Abigail Rogers

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Abigail Rogers (1818–1869) was an American advocate for women's rights and women's education. She founded the Michigan Women's College, and was posthumously inducted into the Michigan Women's Hall of Fame in 2007.


Rogers spent her whole life advocating for the admittance of women into Michigan universities. In September 1855, she founded the Michigan Women's College in Lansing, Michigan with Delia Rogers and pioneer James Turner,[1][2] with the stated goal "to keep before the public mind as constantly as they could, the duty of the State to provide for the education of its daughters as it had already provided for the education of its sons." The college held daily sessions in the Michigan State Capitol until acquiring a location of their own in 1857. Ten years later over 1000 students had been educated. In 1869, Rogers died. Later that same year, in part as a result of her work Michigan State University (in 1869) admitted women, and the next year, the University of Michigan (in 1870) admitted women. The Michigan Women's College would eventually become the Michigan School for the Blind.[3][4][5]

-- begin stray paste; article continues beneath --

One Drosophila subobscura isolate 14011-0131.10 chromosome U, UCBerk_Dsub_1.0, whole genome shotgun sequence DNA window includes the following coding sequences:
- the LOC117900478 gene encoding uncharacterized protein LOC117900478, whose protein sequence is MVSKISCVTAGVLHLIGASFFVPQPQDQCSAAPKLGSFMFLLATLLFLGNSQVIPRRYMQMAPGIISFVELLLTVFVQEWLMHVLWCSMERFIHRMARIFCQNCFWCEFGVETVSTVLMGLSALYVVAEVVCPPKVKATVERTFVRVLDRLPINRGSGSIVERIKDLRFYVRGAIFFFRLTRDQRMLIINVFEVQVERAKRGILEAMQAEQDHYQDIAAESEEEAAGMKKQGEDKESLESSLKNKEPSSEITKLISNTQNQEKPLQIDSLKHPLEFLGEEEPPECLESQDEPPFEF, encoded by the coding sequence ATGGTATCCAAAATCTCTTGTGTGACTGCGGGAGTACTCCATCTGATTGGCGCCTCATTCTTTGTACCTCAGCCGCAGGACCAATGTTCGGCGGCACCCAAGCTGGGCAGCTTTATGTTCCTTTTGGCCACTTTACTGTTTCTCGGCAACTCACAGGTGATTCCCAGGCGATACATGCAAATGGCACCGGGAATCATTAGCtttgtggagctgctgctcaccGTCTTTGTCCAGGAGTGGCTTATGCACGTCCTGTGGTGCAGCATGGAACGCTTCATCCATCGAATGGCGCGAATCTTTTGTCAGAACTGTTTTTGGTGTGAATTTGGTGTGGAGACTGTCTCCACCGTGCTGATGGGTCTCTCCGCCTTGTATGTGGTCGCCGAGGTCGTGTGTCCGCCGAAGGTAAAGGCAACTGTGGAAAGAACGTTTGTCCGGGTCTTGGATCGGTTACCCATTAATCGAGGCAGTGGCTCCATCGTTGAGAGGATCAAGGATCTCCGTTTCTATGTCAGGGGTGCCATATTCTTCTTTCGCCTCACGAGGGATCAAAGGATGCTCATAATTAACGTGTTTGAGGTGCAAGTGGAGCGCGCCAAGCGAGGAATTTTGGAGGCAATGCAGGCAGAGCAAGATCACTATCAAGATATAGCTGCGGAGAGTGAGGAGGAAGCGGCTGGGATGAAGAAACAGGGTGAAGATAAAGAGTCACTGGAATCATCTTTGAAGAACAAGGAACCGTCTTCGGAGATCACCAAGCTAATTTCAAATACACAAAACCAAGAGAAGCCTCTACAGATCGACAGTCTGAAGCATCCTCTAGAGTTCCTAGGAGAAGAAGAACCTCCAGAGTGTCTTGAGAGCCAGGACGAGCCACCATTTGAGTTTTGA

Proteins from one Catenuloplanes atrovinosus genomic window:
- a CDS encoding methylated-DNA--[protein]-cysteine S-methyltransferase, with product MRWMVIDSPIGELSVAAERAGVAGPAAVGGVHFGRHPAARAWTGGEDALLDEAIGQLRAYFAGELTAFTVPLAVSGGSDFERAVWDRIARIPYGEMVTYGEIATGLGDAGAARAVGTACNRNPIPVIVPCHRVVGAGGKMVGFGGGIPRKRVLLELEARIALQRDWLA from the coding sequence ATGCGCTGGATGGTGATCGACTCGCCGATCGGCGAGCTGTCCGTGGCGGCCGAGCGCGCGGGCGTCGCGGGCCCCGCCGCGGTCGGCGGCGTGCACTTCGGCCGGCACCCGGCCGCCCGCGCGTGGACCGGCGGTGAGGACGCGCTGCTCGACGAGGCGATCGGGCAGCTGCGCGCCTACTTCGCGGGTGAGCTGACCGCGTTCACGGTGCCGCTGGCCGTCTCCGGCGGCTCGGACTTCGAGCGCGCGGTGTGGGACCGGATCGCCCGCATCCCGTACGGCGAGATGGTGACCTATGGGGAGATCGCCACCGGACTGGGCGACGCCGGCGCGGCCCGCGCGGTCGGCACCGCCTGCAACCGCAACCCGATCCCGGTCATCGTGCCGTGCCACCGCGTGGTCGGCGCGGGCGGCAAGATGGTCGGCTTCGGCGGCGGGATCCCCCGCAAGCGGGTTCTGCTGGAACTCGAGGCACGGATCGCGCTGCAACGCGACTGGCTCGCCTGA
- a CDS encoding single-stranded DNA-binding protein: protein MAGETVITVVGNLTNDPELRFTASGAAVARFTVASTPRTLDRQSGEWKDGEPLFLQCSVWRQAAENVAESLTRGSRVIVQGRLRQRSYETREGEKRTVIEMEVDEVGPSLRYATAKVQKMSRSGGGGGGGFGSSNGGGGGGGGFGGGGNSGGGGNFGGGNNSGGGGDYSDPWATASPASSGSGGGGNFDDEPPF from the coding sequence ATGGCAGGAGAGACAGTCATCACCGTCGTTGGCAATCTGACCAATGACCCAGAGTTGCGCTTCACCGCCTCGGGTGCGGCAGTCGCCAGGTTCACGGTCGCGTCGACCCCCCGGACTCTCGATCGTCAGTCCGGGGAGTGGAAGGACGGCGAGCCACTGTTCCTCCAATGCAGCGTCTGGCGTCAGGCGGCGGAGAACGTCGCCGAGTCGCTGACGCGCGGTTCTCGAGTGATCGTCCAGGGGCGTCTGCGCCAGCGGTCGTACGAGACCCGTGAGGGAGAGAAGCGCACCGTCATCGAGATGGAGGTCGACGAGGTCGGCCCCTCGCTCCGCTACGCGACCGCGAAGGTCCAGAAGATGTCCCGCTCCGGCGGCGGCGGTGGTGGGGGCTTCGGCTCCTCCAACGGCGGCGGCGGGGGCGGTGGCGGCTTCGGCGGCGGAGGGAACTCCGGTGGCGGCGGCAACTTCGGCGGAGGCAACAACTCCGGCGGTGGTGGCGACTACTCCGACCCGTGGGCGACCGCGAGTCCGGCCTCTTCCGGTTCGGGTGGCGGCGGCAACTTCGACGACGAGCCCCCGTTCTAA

1. ^ Dunbar, Willis F.; May, George S. (5 September 1995). Michigan: A History of the Wolverine State. Grand Rapids, MI: Wm. B. Eerdmans. p. 296. ISBN 9780802870551.
  2. ^ Cosentino, Lawrence (22 March 2017). "Love at last for the Abigail?". City Pulse. Retrieved 8 December 2017.
  3. ^ "Michigan Female College | Lansing, MI". www.lansingmi.gov. Retrieved 2017-11-28.
  4. ^ "Abigail Rogers" (PDF). Michigan Women's Hall of Fame.
  5. ^ "Michigan Women in History". Capital Area District Libraries. 15 March 2017. Retrieved 8 December 2017.